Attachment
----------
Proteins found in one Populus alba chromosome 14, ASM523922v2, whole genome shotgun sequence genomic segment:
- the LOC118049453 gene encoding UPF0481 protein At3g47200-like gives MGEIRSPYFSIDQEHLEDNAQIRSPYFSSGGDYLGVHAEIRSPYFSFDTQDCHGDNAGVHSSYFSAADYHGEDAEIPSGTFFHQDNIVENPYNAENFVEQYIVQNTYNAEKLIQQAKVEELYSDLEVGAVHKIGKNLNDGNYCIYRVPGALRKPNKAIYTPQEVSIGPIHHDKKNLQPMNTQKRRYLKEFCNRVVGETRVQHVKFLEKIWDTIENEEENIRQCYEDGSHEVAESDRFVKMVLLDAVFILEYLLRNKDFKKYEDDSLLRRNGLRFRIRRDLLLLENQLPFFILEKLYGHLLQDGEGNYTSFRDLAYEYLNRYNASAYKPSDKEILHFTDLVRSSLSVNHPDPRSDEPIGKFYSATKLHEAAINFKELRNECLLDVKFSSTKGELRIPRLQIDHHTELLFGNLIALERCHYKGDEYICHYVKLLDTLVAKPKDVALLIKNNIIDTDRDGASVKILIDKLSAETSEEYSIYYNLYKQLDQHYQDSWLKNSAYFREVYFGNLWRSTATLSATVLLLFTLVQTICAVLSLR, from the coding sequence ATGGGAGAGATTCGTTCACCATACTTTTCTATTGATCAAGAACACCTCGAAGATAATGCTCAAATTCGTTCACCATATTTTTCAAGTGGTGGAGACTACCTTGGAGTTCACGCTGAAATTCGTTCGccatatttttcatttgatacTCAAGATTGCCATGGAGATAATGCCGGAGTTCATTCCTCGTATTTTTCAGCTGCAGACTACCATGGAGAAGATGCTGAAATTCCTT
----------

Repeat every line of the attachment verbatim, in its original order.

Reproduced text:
Proteins found in one Populus alba chromosome 14, ASM523922v2, whole genome shotgun sequence genomic segment:
- the LOC118049453 gene encoding UPF0481 protein At3g47200-like gives MGEIRSPYFSIDQEHLEDNAQIRSPYFSSGGDYLGVHAEIRSPYFSFDTQDCHGDNAGVHSSYFSAADYHGEDAEIPSGTFFHQDNIVENPYNAENFVEQYIVQNTYNAEKLIQQAKVEELYSDLEVGAVHKIGKNLNDGNYCIYRVPGALRKPNKAIYTPQEVSIGPIHHDKKNLQPMNTQKRRYLKEFCNRVVGETRVQHVKFLEKIWDTIENEEENIRQCYEDGSHEVAESDRFVKMVLLDAVFILEYLLRNKDFKKYEDDSLLRRNGLRFRIRRDLLLLENQLPFFILEKLYGHLLQDGEGNYTSFRDLAYEYLNRYNASAYKPSDKEILHFTDLVRSSLSVNHPDPRSDEPIGKFYSATKLHEAAINFKELRNECLLDVKFSSTKGELRIPRLQIDHHTELLFGNLIALERCHYKGDEYICHYVKLLDTLVAKPKDVALLIKNNIIDTDRDGASVKILIDKLSAETSEEYSIYYNLYKQLDQHYQDSWLKNSAYFREVYFGNLWRSTATLSATVLLLFTLVQTICAVLSLR, from the coding sequence ATGGGAGAGATTCGTTCACCATACTTTTCTATTGATCAAGAACACCTCGAAGATAATGCTCAAATTCGTTCACCATATTTTTCAAGTGGTGGAGACTACCTTGGAGTTCACGCTGAAATTCGTTCGccatatttttcatttgatacTCAAGATTGCCATGGAGATAATGCCGGAGTTCATTCCTCGTATTTTTCAGCTGCAGACTACCATGGAGAAGATGCTGAAATTCCTT